Dave & Buster's Outlook Misses the Mark, but the Stock Is a Buy

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Dave & Buster's Entertainment (NASDAQ: PLAY) recently disappointed investors with its guidance for the months ahead. That was in spite of a strong second quarter that beat expectations and a long track record of outperforming the broader restaurant industry.

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After the stock's decline, however, the company looks like a good value.

A best-in-breed dining experience

Dave & Buster's has a unique niche in the restaurant industry. The company pairs its sports bar-style food with an arcade, billiards, and bowling experience. Think Chuck E. Cheese but geared toward adults.

That may sound hokey, but the business model has been a hit. As younger generations of Americans grow up, they've shown with their purchasing habits that life experiences often trump retail therapy.

The overall restaurant industry has been struggling for nearly two years with negative comparable sales, led by declining foot traffic. But Dave & Buster's has continued to experience positive comps growth.

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While the figures have been trending down in recent quarters, it's worth noting that the company has kept up its growth even during the worst of this so-called "restaurant recession". This last quarter saw revenue and profits increasing 15% and 42%, respectively.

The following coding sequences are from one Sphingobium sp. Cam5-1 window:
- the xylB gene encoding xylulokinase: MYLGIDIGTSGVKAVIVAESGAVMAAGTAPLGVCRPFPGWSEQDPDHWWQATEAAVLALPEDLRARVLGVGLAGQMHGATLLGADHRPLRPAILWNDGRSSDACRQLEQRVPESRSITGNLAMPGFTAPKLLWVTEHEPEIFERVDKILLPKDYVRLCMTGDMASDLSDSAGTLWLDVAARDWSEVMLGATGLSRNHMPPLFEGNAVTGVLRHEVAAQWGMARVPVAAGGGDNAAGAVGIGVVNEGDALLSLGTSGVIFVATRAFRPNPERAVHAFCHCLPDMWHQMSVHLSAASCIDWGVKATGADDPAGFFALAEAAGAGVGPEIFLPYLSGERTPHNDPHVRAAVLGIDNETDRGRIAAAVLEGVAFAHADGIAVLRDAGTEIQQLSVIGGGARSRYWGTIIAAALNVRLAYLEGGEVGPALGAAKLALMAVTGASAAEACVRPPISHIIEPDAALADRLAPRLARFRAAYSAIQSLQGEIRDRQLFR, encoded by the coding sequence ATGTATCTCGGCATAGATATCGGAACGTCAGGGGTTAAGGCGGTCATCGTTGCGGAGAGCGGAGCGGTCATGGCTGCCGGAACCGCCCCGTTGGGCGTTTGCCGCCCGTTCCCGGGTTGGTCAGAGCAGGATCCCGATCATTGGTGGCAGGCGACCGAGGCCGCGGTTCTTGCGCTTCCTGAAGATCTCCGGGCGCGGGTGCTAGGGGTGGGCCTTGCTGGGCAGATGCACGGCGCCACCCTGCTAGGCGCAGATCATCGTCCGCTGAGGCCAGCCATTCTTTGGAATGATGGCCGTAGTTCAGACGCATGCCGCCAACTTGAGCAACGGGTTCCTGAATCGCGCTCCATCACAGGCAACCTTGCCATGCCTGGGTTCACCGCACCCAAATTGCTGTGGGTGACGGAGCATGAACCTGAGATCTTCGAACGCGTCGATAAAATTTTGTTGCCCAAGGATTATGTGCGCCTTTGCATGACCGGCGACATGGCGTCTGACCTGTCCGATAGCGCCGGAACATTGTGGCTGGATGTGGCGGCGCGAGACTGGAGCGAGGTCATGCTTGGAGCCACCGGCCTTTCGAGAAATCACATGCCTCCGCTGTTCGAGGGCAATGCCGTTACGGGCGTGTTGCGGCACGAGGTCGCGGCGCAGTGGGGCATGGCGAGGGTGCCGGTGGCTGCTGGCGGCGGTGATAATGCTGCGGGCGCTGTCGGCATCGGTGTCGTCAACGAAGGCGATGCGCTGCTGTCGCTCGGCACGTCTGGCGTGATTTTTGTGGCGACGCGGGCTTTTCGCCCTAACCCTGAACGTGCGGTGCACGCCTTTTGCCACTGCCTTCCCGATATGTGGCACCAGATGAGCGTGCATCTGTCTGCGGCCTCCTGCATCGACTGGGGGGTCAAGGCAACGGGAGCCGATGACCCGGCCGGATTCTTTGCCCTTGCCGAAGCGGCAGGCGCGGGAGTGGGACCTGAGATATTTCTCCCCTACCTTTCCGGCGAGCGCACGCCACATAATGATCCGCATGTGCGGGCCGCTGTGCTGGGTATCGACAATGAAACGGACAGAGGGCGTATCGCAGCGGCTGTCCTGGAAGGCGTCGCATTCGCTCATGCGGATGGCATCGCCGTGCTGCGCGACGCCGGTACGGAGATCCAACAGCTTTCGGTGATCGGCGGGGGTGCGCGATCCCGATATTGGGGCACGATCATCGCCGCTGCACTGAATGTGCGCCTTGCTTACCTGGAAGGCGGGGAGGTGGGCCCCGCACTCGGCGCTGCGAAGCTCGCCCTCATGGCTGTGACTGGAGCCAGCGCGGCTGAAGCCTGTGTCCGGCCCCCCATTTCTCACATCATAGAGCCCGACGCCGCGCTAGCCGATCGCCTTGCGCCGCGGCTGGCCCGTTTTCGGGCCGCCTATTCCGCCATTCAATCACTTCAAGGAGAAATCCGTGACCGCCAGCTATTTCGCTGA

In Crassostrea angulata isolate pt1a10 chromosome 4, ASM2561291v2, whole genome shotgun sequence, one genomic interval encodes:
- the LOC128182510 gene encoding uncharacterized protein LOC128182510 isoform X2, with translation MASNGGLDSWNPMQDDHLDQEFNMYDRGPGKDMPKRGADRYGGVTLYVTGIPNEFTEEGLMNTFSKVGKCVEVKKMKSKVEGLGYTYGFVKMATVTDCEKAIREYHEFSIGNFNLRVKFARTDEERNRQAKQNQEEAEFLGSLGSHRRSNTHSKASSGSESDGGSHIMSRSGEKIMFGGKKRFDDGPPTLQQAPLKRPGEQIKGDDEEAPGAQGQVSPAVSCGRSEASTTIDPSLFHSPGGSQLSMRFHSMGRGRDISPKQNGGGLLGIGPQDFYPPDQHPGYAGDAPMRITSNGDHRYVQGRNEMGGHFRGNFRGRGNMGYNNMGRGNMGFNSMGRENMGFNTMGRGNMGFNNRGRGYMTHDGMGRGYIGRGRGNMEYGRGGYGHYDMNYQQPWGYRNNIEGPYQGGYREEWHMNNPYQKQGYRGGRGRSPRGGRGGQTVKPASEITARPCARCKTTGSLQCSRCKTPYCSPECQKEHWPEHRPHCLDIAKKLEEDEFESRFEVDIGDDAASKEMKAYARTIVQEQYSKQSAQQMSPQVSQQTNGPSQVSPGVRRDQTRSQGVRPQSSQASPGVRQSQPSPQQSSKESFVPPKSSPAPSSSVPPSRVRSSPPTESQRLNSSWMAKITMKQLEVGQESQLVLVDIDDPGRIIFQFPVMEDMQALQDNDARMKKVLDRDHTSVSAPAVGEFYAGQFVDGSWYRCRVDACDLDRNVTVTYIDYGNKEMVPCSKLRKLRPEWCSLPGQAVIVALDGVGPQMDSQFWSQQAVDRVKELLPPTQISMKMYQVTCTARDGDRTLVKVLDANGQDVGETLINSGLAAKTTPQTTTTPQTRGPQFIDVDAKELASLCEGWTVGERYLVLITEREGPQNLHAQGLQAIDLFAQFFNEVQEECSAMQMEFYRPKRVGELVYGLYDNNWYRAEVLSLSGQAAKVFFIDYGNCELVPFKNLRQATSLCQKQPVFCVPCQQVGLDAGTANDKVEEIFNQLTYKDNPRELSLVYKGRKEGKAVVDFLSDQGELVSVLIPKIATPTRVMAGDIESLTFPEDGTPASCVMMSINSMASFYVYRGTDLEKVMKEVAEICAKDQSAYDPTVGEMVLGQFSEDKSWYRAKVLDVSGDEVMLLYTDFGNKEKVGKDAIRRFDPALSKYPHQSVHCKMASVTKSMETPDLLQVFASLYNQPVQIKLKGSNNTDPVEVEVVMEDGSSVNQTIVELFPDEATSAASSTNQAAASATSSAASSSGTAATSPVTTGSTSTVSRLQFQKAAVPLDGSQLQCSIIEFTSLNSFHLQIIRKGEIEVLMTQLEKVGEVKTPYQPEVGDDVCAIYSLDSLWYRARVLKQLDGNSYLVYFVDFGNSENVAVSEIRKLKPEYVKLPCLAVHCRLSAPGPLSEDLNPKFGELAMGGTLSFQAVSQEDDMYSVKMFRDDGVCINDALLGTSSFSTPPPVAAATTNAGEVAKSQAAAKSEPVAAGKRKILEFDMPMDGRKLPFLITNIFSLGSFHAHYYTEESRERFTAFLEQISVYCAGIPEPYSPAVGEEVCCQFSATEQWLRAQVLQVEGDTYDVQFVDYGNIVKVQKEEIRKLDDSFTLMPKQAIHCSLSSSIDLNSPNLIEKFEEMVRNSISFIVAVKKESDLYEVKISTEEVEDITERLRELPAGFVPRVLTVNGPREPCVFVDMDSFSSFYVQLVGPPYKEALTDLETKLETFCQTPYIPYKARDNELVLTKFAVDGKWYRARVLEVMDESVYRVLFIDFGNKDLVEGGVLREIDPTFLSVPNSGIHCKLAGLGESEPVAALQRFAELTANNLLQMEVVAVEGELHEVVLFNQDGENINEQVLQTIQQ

When good isn't good enough

Despite the solid quarter, the stock reversed course as a result of revised guidance for the balance of 2017. Comparable store sales growth for the full year is now expected to fall between 1% and 2%, down from the previous guidance of 2% to 3%.

Revenue guidance remained unchanged at $1.16 to $1.17 billion. Offsetting the decreased comps outlook are new openings, upped from 12 to 14 locations. That would bring the total restaurant count to 106 by year end.

Those are positive developments, especially considering the company's success with building new restaurants and driving traffic to them. Overshadowing that, however, was Hurricane Harvey. Dave & Buster's has three locations in the Houston market that were shuttered for a week, and the region is still grappling with the aftermath of the storm. There are also five locations in Florida that faced Hurricane Irma. That's a significant number of locations facing challenges during an already slow period for the company.

Is the stock a buy?

With all that in mind, Dave & Buster's stock looks like a buy after the recent pullback. Trailing price-to-earnings is at 21, but that number drops to 19 when accounting for expected earnings in the year ahead.

More importantly, I like the consistent free cash flow growth the company has been enjoying from its expanding operations:

It looks like that figure should continue to rise, as the company opens stores in new markets, driving its top line sales. The chain has proven its niche offering can outperform the rest of the industry. As long as that holds, there is good reason to believe that the bottom line will continue to follow suit as well. Long-term buyers have little to worry about from the last report.

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Nicholas Rossolillo owns shares of Dave & Buster's Entertainment. The Motley Fool recommends Dave & Buster's Entertainment. The Motley Fool has a disclosure policy.